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The Daily Tar Heel

Don’t bask in Duke’s big loss just yet

Next to a Tar Heel victory, the most popular development in the college basketball season for UNC fans is a resounding Duke loss. During and after a drubbing such as the St. John’s victory on Sunday, Tar Heel fans usually take a moment (or several) to relish in the vulnerability of our nearby nemesis.

To Tar Heel fans who, like myself, find it too easy to enjoy those moments, I implore you that the only Duke losses we should celebrate are those that come at our hands.

Why refrain from delighting in their misfortunes? There are at least two reasons. The first is that our target is, after all, Duke. In 2001, they recovered from an 11-point Senior Day loss in Cameron Indoor to Maryland (an ally in our Duke-detesting cause) to beat us in the Dean Dome, win the ACC tournament and take the national championship.

And last year, in a situation eerily similar to Sunday, Georgetown, member of the Big East Conference along with St. John’s, hosted the Blue Devils and turned them away resoundingly. Duke rebounded from that setback by winning 18 of its next 19 games to take (yet another) national championship.

Those were depressing paragraphs, but the point of reliving those pieces of history is to show that a bad Sunday in late January is not necessarily going to sink a good team’s ship. (Take heart: two instances validate our suspicions of Duke’s ability — the Tar Heels’ convincing win at Cameron in March 2008 preceded Duke losses in the ACC semifinals and the NCAA Round of 32, and our win on Senior Day 2007 also propelled Duke toward first-round ACC and NCAA losses.) So no good Tar Heel fan should put too much stock into the Blue Devils’ mishaps.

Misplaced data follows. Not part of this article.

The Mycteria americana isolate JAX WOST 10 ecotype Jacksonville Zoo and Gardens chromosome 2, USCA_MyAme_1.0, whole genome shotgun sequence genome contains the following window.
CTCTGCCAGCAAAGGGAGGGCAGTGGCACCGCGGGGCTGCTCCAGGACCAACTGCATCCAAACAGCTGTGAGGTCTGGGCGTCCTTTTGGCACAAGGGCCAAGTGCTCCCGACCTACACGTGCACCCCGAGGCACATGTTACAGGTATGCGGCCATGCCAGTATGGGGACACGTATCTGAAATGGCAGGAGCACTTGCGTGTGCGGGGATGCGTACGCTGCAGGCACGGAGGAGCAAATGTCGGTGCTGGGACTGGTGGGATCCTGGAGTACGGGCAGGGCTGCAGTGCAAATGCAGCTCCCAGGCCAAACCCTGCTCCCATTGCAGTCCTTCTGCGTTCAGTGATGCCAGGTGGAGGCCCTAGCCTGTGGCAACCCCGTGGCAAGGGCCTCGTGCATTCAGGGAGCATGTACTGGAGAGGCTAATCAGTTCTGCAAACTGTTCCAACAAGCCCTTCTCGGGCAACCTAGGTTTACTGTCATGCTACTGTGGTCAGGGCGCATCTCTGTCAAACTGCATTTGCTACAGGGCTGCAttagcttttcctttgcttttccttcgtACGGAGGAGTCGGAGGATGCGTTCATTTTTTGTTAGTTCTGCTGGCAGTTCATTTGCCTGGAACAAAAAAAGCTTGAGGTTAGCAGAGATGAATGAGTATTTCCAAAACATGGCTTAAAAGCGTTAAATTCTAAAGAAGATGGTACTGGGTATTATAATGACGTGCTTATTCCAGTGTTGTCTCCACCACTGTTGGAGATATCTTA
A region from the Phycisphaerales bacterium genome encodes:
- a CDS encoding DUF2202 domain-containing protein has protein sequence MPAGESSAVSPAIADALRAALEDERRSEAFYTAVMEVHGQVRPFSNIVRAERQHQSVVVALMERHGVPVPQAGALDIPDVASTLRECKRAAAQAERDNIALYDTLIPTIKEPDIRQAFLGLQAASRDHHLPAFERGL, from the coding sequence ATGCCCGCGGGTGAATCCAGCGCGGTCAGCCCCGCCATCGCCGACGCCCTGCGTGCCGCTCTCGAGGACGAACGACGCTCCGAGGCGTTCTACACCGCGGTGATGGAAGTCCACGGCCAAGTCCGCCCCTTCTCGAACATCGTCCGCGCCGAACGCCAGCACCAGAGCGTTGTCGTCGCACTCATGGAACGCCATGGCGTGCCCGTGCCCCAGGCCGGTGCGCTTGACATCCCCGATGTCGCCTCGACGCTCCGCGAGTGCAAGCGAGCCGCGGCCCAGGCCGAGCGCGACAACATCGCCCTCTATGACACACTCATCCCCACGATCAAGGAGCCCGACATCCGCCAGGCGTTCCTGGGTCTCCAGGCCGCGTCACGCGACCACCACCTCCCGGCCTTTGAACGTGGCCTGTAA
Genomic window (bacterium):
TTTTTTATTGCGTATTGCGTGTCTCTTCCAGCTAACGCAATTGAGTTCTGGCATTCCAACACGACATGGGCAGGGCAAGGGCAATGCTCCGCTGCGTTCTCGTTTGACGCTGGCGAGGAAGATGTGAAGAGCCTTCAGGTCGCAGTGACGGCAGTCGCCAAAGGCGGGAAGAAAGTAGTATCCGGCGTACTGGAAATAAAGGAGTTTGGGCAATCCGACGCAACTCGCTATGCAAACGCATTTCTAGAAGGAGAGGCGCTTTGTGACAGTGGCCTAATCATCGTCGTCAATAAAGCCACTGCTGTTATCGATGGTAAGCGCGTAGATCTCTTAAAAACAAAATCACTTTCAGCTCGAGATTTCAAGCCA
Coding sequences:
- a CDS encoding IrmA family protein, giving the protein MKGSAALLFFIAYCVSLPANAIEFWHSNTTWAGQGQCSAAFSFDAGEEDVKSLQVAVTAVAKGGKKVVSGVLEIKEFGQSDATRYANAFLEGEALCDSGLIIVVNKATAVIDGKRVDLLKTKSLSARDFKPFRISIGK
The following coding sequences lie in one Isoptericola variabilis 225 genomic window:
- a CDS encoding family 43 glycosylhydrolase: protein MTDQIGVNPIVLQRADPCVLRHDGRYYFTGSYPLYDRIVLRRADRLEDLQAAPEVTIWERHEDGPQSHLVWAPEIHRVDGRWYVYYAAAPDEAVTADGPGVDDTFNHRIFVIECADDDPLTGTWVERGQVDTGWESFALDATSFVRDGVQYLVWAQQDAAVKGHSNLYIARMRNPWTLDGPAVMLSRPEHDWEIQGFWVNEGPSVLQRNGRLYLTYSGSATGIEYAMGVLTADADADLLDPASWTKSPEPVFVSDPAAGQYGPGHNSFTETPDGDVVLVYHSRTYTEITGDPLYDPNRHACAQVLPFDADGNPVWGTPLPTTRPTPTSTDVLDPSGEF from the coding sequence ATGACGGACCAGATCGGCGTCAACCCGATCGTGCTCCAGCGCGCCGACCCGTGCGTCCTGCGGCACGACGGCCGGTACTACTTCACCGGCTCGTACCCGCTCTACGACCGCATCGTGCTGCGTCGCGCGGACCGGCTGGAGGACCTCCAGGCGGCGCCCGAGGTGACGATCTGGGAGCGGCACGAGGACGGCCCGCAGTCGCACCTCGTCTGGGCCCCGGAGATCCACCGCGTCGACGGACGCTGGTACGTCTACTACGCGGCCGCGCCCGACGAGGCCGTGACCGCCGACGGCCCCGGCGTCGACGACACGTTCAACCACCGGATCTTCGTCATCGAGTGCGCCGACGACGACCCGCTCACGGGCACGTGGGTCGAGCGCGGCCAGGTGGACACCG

But there is a deeper-seeded reason to focus on our own successes instead of the failures of our rivals. This schadenfreude — the derivation of pleasure from others’ misfortunes — is an interesting enough concept that philosophers and scientists have long found it worth examination.

Schadenfreude’s merits have been questioned since the days of the ancients. Aristotle, in “The Nicomachean Ethics,” states that “the spiteful man falls so far short of pained that he even rejoices.” Aristotle compares this spitefulness unfavorably with the enviousness of one who is offended by other’s fortune.

Jumping forward to the present day, scientific research has borne out that people will act in ways that harm those we envy in order to enjoy their deprivation or suffering. That enjoyment can be traced to increased dopamine reception in the brain, the biochemical payoff, which is the crux of the psychological concept of schadenfreude.

This biopsychological framework rebuts Aristotle’s understanding of the ethics underlying it. But the means people undertake to reap the benefit of schadenfreude belie its payoff. It is not worth dismissing Duke now when we may find occasion to celebrate our own triumph in a week’s time.

After all, the rivalry we enjoy does not thrive because we have pummeled hapless Duke teams into the ground for decades. It prospers because both programs have grown into national powers that test each other in every meeting. The real cause for celebration is that we can do to Duke what few others can 130 times in 229 tries.

Noah Brisbin is a columnist from The Daily Tar Hell. He is a second year law student from Salisbury, NC. Contact him at

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